After graduating from Michigan, Talcott became a school teacher. In 1902, he was a teacher at a school in Chicago.[16] In early 1904, Talcott wrote a letter to the secretary of his graduating class at Michigan, informing his former classmates that he was the principal of the high school in Bessemer, Michigan. In his letter, Talcott noted that he had "fully decided to make teaching his life work" and "expressed his belief that participation in athletics and other activities of student life, as supplementary to the work of class-room, and library, and laboratory, might form a very valuable part of the preparation of the teacher, in giving self-control, confidence, and knowledge of human nature."[17]

On August 24, 1904, Talcott married Shirley J. Patterson, at Jackson, Michigan. They listed their address at the time as Hurley, Wisconsin, a city located a short distance across the border from Bessemer, Michigan.[18][19]

Newspaper publishing

First issue of The Englewood Economist
First issue of The Englewood Economist

In approximately 1905, Talcott followed his father into the newspaper publishing business. He began his publishing career with the Englewood News, serving the Englewood section of Chicago.[4] In September 1906, Talcott and his younger brother, James Richard Talcott, founded The Englewood Economist, a weekly newspaper serving the Englewood community. The first edition was four pages and included the following statement of goals:

This paper ventures to present itself for the approval of the entire district west of Wallace street and south of Garfield Boulevard. Fifteen thousand copies will be distributed each week by a select body of carriers ... The business interests have for years needed such a medium as The Economist will be, as is shown by the readiness with which many concerns, both large and small, have entered into the plan. Besides giving space to important local items The Englewood Economist will, each issue, contain short articles on interesting incidents of the day, occasionally a short story, and always bits of wit and humor. In a word it will be the aim of the paper to afford this rapidly growing section a means of self-expression and cause people to await its delivery anxiously ...[20]

The paper's circulation grew to 138,750 by 1922.[21] Though its name was later changed to the Southtown Economist, the newspaper founded by the Talcott brothers was still publishing 100 years later.[22]

By 1912, James Talcott had left The Englewood Economist and moved to Kansas City, Missouri.[3] In 1918, Talcott sold the newspaper to Foster & McDonnell, who published the Auburn Park Community Booster and the West Englewood Telegram.[21]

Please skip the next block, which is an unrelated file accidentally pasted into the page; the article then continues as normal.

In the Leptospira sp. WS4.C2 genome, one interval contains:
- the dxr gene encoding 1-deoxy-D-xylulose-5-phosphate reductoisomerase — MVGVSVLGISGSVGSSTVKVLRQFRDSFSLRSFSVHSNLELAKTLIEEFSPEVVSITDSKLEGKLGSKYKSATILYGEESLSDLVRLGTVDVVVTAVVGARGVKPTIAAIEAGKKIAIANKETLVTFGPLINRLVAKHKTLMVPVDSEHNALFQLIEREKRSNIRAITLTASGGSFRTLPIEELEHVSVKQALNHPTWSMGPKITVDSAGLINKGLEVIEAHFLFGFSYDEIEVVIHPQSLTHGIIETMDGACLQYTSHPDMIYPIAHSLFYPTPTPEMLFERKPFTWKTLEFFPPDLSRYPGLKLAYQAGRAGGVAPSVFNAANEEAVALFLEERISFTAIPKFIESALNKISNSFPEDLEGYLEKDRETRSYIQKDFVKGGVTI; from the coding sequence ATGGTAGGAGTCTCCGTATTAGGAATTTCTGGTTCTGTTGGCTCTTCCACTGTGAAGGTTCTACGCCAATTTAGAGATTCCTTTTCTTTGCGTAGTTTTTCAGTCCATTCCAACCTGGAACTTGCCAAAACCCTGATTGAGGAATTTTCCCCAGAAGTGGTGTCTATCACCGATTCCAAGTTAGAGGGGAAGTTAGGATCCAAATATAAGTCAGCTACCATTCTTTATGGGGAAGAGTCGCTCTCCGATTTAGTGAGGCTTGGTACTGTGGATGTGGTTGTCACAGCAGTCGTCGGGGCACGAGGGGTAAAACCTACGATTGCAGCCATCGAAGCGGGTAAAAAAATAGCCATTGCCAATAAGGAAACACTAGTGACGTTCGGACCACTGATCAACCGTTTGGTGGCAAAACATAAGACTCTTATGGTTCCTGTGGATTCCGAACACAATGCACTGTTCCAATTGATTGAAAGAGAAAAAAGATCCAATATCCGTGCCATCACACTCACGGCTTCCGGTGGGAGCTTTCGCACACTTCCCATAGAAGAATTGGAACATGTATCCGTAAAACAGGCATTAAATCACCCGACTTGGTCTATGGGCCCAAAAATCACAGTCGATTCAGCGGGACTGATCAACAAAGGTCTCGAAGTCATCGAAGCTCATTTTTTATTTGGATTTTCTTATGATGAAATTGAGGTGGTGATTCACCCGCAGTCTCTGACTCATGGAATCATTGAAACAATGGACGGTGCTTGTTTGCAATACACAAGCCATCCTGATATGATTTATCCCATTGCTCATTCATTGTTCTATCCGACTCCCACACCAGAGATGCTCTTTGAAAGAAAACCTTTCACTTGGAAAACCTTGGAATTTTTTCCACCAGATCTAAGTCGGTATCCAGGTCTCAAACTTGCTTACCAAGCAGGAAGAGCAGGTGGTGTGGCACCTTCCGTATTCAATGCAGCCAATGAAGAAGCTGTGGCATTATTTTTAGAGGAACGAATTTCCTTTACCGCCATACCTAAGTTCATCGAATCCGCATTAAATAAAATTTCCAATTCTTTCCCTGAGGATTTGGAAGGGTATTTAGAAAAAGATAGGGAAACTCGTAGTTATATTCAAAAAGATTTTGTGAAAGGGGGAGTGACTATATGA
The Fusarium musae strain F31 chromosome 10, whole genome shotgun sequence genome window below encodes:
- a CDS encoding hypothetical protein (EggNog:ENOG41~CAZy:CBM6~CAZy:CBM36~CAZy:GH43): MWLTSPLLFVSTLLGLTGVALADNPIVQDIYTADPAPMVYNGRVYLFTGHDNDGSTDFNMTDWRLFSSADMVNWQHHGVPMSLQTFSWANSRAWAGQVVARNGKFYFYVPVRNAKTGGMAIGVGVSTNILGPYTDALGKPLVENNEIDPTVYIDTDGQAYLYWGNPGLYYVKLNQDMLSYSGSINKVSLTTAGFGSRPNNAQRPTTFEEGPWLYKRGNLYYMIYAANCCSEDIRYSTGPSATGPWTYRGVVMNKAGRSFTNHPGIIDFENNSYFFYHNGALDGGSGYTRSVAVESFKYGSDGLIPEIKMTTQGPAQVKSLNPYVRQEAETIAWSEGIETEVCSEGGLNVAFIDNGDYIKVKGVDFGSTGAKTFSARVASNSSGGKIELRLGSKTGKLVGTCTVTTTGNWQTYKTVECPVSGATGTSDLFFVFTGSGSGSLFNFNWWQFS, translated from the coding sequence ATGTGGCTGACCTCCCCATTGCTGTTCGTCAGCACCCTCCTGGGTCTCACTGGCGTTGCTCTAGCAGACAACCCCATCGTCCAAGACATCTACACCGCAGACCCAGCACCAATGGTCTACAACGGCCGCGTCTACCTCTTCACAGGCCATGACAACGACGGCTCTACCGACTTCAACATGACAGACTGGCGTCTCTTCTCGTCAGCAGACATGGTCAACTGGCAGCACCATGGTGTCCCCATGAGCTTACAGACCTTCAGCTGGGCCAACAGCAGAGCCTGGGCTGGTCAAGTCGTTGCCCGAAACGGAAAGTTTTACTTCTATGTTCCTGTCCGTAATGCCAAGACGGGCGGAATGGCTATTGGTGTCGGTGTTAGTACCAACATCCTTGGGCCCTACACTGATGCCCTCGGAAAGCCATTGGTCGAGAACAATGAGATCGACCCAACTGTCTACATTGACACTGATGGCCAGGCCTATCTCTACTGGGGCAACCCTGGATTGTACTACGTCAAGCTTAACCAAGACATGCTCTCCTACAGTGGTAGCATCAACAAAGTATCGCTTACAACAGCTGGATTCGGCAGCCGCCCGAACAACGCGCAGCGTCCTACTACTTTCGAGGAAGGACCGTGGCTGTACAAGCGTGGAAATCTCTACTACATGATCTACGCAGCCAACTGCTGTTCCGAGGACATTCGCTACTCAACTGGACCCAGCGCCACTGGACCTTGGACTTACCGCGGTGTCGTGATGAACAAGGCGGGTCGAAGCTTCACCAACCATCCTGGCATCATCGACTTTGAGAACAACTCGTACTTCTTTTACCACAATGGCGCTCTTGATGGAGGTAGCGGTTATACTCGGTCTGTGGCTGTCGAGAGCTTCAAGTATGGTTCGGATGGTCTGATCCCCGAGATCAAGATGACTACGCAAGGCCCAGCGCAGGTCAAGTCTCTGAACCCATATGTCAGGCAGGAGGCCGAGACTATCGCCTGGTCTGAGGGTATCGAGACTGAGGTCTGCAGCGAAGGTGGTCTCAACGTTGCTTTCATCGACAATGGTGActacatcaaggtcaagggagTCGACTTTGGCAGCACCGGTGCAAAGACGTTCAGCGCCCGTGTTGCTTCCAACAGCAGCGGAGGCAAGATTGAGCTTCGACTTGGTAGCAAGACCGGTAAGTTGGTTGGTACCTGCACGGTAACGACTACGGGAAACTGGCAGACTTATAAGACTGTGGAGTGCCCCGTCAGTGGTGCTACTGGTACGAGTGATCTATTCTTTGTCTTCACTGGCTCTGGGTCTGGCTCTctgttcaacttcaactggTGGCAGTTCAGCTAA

In August 1918, Talcott moved to Paris, France, as the business manager of the Paris edition of the Chicago Tribune.[4] At the time of his departure, the new owners of The Englewood Economist wrote, "By training and experience Mr. Talcott is exceptionally well fitted for the duties he is about to assume and he leaves with the felicitations for success of a host of friends and acquaintances throughout Chicago."[4] He was joined in Paris by his family in the summer of 1919 and returned to Chicago in March 1920.[23] Talcott and his wife had three children.[24]

In late February 1920, he wrote in a postcard to The Englewood Economist: "We are spending a few days in Switzerland, Southern France and Italy before sailing March 6th from Naples. Will see you before April 1st. Give my best to all the folks."[23] After returning from Europe, Talcott published editorials in The Englewood Economist strongly supporting approval for the League of Nations.[25][26]

Ice cream business

February 1922 advertisement for Hydrox-Guernsey Ice Cream
February 1922 advertisement for Hydrox-Guernsey Ice Cream

By 1922, Talcott had left the newspaper business and was working for The Hydrox Company, the largest ice cream company in Chicago. He was described in some sources as "head of the city's largest ice-cream manufacturing concern,"[27][28] but he described himself in February 1922 as the company's advertising manager.[29] He wrote an article that was published in The Soda Fountain in February 1922 urging ice cream manufacturers and vendors to adopt a sales campaign to promote winter sales of their products as an aid to good health. Talcott wrote that "the combined ice cream interests of the country should be able in the same way to get the people, men, women and children to stand on the corners and eat ice cream in a snowstorm for the sake of improved health, increased vitality, and strengthened constitution obtainable from eating plenty of the delicious product."[29] Talcott went so far as to proffer several potential slogans for use in promoting winter sales. Talcott's slogans included the following:


Legal fight with "love cult" and suicide

Wife's involvement with the "House of Happiness"